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Peacock on Buddleia
Comments(0) # Peacock on Buddleia london e17

I heard someone saying the other day that for wildlife gardens it didn't really matter if you added lots of exotic species since most of our fauna seemed to enjoy them just as much as the native flora. The humble Buddleia is, at a first glance, perhaps a prime example of this, it is after all known as the Butterfly Bush for its propensity to attract these winged beauties. Introduced to the UK by the Victorians from the Himalayas it has very quickly become adapted to our climate to the extent that it seems to be one of the first perennials to inhabit waste land, requiring very little soil to get a hold. On the other hand I have to say I've only ever noticed the more exotic looking butterflies actually feeding on it. This flower, for instance, is surrounded by native weeds far less scented, to my nose at least, but which attract the Gatekeepers, Meadow Browns, Skippers and Speckled Woods etc. Maybe these species just have a more tradional taste. The Peacock is, by the way, one of the few of the more colourful species that I really like. You feel as though you can almost drown in those eyespots don't you? We are, of course, now on to the second wave of Peacocks of the year, these are from the caterpillars (maybe even this questioning one) that hatched from eggs laid in spring by those that overwintered. This one, should it survive, would be expected to hibernate to lay eggs next spring. Canon EOS 5D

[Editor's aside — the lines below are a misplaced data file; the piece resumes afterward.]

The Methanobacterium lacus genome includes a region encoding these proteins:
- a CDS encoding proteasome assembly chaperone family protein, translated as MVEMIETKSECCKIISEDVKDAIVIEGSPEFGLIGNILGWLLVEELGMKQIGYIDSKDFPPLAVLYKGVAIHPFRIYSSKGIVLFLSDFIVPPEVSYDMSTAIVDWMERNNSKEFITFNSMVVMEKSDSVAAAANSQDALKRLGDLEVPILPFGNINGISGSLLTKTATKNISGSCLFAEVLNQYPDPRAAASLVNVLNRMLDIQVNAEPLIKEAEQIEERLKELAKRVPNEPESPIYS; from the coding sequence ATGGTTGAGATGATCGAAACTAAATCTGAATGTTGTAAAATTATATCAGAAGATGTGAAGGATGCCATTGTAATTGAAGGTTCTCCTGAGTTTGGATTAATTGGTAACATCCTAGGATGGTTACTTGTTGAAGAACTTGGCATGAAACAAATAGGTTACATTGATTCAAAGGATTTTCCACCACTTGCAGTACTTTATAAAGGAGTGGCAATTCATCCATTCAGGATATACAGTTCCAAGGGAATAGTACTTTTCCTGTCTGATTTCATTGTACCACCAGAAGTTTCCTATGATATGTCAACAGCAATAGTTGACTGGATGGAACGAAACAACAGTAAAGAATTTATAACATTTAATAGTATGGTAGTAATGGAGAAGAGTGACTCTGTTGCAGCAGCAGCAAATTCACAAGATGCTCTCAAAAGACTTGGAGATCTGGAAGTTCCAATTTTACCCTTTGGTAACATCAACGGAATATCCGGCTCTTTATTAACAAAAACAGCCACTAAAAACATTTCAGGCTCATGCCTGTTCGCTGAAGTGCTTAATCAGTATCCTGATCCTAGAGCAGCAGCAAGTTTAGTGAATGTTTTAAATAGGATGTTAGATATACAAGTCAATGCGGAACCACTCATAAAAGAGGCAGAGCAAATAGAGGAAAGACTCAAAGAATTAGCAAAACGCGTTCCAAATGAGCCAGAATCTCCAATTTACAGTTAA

150 mm
400 ISO
1/1000 sec
f 8
Flash: Not Fired